22. ^ Treaster, Joseph B. (23 July 1983). "SUSPECTED HEAD OF OMEGA 7 TERRORIST GROUP SEIZED". Miami (Fla); Cuba; New Jersey; Washington (Dc). Retrieved 9 July 2016.
  23. ^ "Cuba puts leading dissident on trial, his supporters say". Reuters. 26 February 2020. Retrieved 11 February 2022.
  24. ^ "Sobre nosotros". Patriotic Union of Cuba | UNPACU. Retrieved 11 February 2022.
  25. ^ "Cuba Dissidents Win Award but Not Obama Audience". Retrieved 9 July 2016.
  26. ^ "Dueling positions on Cuba on display at Obama's State of the". 21 January 2015. Retrieved 9 July 2016.
  27. ^ "Cuban police raid HQ of dissident San Isidro Movement". BBC News. 27 November 2020.
  28. ^ "Yo No Coopero Con La Dictadura website". Archived from the original on 26 October 2013.
  29. ^ Carlos Lauria; Monica Campbell; María Salazar (18 March 2008). "Cuba's Long Black Spring". The Committee To Protect Journalists. Archived from the original on 30 August 2011.
  30. ^ "Black Spring of 2003: A former Cuban prisoner speaks". The Committee to Protect Journalists. 17 March 2009. Archived from the original on 30 August 2011.
  31. ^ "Three years after "black spring" the independent press refuses to remain in the dark". The Reporters Without Borders. Archived from the original on 21 March 2009.
  32. ^ "Cuba: No surrender by independent journalists, five years on from "black spring"" (PDF). The Reporters Without Borders. March 2008. Archived from the original (PDF) on 2 July 2009.
  33. ^ "Cuba: "Essential measures"? Human rights crackdown in the name of security". Amnesty International. 3 June 2003. Retrieved 4 December 2016.
  34. ^ "Cuba: Newly Declared Prisoners of Conscience". Retrieved 4 December 2016. Amnesty International, 29 January 2004
  35. ^ "Fecha histórica: concluye liberación de prisioneros del Grupo de los 75". Archived from the original on 25 June 2011. In: Café Fuerte, 22 March 2011
  36. ^ "Castro opponent free after 17 years in jail". Reuters. 23 April 2007. Archived from the original on 15 June 2009.
  37. ^ "Castro Speech Data Base - Latin American Network Information Center, LANIC".
  38. ^ "Foreign Policy Espanol: Los 10 intelectuales mas influyentes de iberoamerica". Archived from the original on 16 July 2012. Retrieved 21 February 2009.
  39. ^ "El Nuevo Herald: The wall of the dissidence". Archived from the original on 28 February 2009. Retrieved 25 February 2009.
  40. ^ "Cuba accuses blogger of "provocation"". Reuters. 1 April 2009. Archived from the original on 5 April 2009.
  41. ^ "Participants in art show branded as 'dissidents'". Miami Herald. 1 April 2009.[dead link]
  42. ^ "Yoani sends a thank you note to her spies". France24. 17 February 2009. Archived from the original on 21 July 2011.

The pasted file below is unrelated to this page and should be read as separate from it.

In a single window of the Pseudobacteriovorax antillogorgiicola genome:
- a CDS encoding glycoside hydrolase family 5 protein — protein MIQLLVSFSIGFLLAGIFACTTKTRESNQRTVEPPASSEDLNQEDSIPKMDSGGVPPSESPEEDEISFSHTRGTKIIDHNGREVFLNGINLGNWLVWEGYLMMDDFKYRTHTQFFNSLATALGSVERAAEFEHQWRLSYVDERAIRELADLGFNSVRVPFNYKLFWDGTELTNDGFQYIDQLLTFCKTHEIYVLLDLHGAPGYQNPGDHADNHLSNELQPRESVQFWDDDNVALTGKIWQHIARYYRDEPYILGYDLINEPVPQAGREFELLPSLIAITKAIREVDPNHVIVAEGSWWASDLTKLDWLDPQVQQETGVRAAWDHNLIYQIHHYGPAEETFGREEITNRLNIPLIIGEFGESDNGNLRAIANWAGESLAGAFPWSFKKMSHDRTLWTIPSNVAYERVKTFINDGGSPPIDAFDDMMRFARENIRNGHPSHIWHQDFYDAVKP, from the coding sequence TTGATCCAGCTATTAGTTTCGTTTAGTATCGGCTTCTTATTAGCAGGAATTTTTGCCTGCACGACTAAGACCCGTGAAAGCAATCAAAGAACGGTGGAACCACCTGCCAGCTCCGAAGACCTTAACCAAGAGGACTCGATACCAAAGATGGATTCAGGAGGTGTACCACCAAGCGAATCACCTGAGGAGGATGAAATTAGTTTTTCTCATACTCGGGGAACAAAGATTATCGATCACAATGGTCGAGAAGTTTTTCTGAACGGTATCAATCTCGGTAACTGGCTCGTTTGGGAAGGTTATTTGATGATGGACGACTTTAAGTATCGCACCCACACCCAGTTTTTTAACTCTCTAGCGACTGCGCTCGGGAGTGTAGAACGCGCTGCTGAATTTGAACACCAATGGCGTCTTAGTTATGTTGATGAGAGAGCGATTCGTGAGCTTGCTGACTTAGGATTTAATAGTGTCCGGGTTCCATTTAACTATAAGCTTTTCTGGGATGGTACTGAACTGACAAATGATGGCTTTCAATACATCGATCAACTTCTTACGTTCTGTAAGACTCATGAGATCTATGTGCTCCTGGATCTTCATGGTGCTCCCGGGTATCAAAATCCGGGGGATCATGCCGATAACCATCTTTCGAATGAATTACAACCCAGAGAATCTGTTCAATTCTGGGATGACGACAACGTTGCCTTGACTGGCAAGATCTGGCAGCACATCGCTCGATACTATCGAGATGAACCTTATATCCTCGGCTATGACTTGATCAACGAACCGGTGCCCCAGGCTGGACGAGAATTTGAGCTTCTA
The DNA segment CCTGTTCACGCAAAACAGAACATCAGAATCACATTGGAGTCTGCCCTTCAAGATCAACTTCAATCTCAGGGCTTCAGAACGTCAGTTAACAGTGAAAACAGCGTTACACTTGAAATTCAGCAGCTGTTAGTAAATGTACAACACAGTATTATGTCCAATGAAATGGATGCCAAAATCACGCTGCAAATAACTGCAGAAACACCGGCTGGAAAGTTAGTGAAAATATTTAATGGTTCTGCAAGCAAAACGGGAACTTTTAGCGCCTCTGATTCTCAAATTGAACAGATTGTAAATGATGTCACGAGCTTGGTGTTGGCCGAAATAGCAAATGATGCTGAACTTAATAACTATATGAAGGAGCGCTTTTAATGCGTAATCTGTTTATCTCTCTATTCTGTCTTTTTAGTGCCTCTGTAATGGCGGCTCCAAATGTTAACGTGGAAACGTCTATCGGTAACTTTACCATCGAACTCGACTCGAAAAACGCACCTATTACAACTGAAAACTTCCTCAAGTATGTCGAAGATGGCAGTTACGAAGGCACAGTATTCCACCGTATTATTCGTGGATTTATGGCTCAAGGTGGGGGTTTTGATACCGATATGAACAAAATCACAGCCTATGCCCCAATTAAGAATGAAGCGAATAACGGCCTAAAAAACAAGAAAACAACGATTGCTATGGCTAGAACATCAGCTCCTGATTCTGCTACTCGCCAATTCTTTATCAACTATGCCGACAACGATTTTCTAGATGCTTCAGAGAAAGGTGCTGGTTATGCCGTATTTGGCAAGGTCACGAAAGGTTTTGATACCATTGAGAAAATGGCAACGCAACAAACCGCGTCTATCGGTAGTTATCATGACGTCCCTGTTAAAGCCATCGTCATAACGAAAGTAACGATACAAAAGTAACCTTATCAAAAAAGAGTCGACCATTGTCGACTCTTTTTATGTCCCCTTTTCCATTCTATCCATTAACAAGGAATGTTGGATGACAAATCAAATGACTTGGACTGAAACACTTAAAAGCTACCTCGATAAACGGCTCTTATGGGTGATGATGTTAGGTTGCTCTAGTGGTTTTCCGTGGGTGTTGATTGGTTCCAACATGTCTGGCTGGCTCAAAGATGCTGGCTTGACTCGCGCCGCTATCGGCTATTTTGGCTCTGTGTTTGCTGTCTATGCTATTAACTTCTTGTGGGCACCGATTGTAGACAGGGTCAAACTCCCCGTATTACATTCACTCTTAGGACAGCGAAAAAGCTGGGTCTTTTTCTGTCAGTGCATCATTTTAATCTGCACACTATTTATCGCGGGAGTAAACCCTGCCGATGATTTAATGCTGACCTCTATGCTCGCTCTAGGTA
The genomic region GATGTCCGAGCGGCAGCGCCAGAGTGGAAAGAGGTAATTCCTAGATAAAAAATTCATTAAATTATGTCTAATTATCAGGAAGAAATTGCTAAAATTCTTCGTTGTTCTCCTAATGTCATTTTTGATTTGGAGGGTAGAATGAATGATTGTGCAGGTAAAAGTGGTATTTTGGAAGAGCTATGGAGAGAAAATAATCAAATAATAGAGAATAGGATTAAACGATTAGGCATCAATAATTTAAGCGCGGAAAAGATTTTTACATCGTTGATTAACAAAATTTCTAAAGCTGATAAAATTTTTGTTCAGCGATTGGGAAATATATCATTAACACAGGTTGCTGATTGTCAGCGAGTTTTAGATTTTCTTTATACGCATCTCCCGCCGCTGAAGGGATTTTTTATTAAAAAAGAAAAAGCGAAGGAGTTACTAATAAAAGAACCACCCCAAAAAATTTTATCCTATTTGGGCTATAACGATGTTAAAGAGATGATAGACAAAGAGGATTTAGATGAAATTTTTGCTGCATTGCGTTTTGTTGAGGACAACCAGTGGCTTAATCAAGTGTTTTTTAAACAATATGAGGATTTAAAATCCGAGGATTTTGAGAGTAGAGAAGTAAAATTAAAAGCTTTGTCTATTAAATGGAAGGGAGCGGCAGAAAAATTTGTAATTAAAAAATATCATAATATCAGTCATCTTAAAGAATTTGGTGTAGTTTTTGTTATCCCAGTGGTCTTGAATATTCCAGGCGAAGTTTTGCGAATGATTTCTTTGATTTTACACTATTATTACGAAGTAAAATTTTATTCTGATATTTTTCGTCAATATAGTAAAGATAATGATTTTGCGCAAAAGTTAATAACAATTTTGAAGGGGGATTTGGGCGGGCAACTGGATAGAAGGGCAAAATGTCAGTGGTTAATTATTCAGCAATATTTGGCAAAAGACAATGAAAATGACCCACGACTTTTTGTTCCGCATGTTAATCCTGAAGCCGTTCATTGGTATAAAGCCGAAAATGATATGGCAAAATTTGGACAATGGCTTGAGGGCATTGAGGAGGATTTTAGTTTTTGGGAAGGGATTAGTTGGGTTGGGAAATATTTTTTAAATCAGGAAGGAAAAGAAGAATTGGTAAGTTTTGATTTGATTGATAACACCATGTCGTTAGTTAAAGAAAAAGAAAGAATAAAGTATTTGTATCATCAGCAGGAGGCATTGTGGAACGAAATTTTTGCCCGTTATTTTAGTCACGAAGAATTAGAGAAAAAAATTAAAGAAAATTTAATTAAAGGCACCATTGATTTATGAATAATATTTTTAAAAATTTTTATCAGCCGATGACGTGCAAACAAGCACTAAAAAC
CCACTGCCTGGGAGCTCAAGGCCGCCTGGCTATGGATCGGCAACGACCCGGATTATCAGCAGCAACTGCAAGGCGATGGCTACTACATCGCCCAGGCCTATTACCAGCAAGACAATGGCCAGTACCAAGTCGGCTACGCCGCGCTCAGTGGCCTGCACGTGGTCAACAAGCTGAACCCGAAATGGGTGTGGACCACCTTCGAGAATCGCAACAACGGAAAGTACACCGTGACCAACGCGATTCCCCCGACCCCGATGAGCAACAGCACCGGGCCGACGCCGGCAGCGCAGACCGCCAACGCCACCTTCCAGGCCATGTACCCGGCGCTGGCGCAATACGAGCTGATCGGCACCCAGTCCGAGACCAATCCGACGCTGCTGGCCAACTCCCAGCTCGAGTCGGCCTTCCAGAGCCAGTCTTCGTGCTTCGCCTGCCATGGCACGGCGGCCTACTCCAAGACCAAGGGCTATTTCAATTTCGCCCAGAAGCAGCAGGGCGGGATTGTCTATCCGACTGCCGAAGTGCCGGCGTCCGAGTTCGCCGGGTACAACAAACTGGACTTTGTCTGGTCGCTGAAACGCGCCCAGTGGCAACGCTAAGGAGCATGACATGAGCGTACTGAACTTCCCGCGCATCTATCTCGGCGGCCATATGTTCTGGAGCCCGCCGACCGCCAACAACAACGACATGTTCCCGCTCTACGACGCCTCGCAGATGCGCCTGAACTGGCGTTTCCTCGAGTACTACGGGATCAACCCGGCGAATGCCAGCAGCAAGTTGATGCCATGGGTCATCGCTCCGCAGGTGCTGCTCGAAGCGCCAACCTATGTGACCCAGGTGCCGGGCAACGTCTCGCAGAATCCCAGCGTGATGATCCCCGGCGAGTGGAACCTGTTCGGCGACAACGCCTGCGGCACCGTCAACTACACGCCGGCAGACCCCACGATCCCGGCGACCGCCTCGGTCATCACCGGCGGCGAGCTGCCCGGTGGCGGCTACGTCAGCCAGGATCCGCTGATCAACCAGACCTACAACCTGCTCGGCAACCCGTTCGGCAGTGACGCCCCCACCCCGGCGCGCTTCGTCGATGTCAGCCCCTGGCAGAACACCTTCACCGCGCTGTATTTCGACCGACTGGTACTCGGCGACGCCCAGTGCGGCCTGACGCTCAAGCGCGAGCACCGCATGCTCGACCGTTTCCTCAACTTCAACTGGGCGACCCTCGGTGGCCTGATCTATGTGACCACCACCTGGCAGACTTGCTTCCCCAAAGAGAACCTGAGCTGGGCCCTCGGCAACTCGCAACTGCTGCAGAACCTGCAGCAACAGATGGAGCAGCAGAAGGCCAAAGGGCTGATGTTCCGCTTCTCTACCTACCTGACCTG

43. ^ Cuban dissidents cheer bill to end US travel ban
  44. ^ "74 of Cuba's Leading Dissidents Urge Congress to End Travel Ban and Increase Food Sales to Cuba". Archived from the original on 12 December 2013.
  45. ^ 74 of Cuba’s Leading Dissidents Urge Congress to End Travel Ban and Increase Food Sales to Cuba Archived 13 August 2010 at the Wayback Machine
  46. ^ English version of the letter by Cuban dissidents (PDF)
  47. ^ Spanish version of the letter by Cuban dissidents (PDF)
  48. ^ "Foreword to 'Boitel Vive'". Archived from the original on 14 November 2013.
  49. ^ "Guillermo Fariñas ends seven-month-old hunger strike for Internet access". Reporters Without Borders. 1 September 2006. Archived from the original on 22 February 2008.
  50. ^ "Cyber-freedom prize for 2006 awarded to Guillermo Fariñas of Cuba". Reporters Without Borders. Archived from the original on 20 June 2008.
  51. ^ "Additional Latin American Leaders Join in Solidarity with Antúnez". Archived from the original on 27 October 2012.
  52. ^ "Young Uruguayans Support Antúnez, Cuban Political Prisoners". Archived from the original on 27 October 2012.
  53. ^ "BBS News: Americas". BBC News. 24 February 2010. Archived from the original on 16 August 2011. Retrieved 20 May 2010.
  54. ^ The Prison Letters of Fidel Castro, by Ann Louisse Bardach and Luis Conte Aguero
  55. ^ "Jailed Cuba dissident dies in hunger strike". Reuters. 20 January 2012. Archived from the original on 26 June 2013.
  56. ^ Pedraza, Silvia 2007 Political Disaffection in Cuba's Revolution and Exodus (Cambridge Studies in Contentious Politics)) Cambridge University Press ISBN 978-0-521-68729-4, ISBN 978-0-521-68729-4 p. 2 and many other sections of this book
  57. ^ "Biden Must Reprogram US Funds Assigned for Subversion in Cuba, Analysts Say". Resumen LatinoAmericano English. 5 March 2021. Retrieved 30 May 2023.

External links[edit]

General links[edit]

Opposition groups[edit]